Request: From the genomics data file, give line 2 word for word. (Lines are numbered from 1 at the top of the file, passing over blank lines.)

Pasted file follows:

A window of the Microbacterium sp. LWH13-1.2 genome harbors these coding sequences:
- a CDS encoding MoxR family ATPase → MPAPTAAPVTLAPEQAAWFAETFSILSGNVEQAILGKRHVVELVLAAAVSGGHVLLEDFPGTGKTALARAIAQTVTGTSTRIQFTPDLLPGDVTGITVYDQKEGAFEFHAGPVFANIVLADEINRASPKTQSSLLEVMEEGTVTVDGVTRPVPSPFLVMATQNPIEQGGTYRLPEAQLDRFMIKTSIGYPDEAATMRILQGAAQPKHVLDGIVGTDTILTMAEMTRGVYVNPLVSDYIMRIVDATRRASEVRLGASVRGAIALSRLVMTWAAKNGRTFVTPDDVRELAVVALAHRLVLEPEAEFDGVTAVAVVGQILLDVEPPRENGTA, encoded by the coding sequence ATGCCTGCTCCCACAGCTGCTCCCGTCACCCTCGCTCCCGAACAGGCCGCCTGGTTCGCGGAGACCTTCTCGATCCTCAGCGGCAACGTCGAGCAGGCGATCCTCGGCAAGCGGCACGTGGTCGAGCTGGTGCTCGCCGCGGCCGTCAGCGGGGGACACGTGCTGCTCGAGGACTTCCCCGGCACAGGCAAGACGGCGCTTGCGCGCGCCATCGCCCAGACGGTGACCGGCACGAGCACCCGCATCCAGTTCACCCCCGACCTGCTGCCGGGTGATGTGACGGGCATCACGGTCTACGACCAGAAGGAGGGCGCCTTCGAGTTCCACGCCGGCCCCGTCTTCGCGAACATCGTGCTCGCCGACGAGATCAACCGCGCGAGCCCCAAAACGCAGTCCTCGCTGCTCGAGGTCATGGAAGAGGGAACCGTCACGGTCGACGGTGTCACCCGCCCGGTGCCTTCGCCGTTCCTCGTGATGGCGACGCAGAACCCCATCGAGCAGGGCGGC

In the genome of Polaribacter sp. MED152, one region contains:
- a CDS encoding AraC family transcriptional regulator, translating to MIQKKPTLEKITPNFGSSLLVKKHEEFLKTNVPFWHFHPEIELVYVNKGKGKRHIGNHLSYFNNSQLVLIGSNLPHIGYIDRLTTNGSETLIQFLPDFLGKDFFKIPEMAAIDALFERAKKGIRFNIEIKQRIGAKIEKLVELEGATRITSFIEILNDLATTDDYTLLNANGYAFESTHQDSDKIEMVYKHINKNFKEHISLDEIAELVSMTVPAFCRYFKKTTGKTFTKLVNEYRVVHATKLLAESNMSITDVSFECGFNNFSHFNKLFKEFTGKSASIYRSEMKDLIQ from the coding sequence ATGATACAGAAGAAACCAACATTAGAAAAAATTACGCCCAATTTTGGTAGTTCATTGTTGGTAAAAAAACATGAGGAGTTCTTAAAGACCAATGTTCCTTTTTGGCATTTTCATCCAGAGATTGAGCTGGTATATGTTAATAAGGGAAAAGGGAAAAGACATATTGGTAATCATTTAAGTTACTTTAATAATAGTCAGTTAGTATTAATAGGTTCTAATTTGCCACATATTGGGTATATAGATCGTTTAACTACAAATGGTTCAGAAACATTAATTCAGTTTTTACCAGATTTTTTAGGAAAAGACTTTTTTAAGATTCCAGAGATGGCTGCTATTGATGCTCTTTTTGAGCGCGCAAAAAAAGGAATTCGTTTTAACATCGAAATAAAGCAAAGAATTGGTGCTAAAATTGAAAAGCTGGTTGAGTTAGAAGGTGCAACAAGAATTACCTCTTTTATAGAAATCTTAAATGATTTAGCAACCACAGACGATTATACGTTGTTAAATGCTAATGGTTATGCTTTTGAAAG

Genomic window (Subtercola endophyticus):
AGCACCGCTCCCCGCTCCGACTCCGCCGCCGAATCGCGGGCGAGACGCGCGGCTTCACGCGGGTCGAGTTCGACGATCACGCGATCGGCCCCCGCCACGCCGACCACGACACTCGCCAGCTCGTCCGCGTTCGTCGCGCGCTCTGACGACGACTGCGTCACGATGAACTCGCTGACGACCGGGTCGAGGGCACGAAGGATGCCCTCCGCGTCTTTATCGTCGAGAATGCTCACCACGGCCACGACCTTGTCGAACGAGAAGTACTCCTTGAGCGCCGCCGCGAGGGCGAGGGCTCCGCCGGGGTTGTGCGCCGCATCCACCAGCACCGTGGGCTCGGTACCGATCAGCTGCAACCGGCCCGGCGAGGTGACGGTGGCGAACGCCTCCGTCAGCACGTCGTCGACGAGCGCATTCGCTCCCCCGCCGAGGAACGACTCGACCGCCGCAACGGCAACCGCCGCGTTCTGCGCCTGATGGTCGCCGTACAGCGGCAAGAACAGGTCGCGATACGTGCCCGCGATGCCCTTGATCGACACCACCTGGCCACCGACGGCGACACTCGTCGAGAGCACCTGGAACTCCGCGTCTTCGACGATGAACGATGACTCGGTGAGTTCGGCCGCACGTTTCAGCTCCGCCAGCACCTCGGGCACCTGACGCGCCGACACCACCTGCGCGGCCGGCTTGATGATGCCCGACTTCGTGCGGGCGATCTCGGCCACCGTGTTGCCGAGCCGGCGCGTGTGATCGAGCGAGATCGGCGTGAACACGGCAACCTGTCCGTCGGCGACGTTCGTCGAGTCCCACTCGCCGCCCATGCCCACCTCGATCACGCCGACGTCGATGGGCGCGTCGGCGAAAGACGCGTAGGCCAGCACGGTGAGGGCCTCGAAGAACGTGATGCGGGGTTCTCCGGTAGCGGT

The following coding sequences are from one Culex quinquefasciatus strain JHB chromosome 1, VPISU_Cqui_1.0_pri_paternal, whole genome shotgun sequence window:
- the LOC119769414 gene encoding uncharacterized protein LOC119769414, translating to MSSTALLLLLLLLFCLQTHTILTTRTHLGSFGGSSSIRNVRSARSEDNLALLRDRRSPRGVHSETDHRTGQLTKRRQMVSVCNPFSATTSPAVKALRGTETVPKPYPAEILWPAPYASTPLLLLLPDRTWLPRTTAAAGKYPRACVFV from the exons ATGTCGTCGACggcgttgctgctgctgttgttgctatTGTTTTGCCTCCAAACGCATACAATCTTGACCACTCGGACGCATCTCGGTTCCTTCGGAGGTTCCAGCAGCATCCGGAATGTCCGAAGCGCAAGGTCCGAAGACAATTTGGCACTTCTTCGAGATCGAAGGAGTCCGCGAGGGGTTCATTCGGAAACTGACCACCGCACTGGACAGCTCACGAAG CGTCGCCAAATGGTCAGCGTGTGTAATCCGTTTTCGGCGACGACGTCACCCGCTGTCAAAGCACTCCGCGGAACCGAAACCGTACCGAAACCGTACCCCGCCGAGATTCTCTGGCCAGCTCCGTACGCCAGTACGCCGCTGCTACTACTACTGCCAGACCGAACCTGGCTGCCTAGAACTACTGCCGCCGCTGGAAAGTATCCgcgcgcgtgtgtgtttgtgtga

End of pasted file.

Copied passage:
- a CDS encoding MoxR family ATPase → MPAPTAAPVTLAPEQAAWFAETFSILSGNVEQAILGKRHVVELVLAAAVSGGHVLLEDFPGTGKTALARAIAQTVTGTSTRIQFTPDLLPGDVTGITVYDQKEGAFEFHAGPVFANIVLADEINRASPKTQSSLLEVMEEGTVTVDGVTRPVPSPFLVMATQNPIEQGGTYRLPEAQLDRFMIKTSIGYPDEAATMRILQGAAQPKHVLDGIVGTDTILTMAEMTRGVYVNPLVSDYIMRIVDATRRASEVRLGASVRGAIALSRLVMTWAAKNGRTFVTPDDVRELAVVALAHRLVLEPEAEFDGVTAVAVVGQILLDVEPPRENGTA, encoded by the coding sequence ATGCCTGCTCCCACAGCTGCTCCCGTCACCCTCGCTCCCGAACAGGCCGCCTGGTTCGCGGAGACCTTCTCGATCCTCAGCGGCAACGTCGAGCAGGCGATCCTCGGCAAGCGGCACGTGGTCGAGCTGGTGCTCGCCGCGGCCGTCAGCGGGGGACACGTGCTGCTCGAGGACTTCCCCGGCACAGGCAAGACGGCGCTTGCGCGCGCCATCGCCCAGACGGTGACCGGCACGAGCACCCGCATCCAGTTCACCCCCGACCTGCTGCCGGGTGATGTGACGGGCATCACGGTCTACGACCAGAAGGAGGGCGCCTTCGAGTTCCACGCCGGCCCCGTCTTCGCGAACATCGTGCTCGCCGACGAGATCAACCGCGCGAGCCCCAAAACGCAGTCCTCGCTGCTCGAGGTCATGGAAGAGGGAACCGTCACGGTCGACGGTGTCACCCGCCCGGTGCCTTCGCCGTTCCTCGTGATGGCGACGCAGAACCCCATCGAGCAGGGCGGC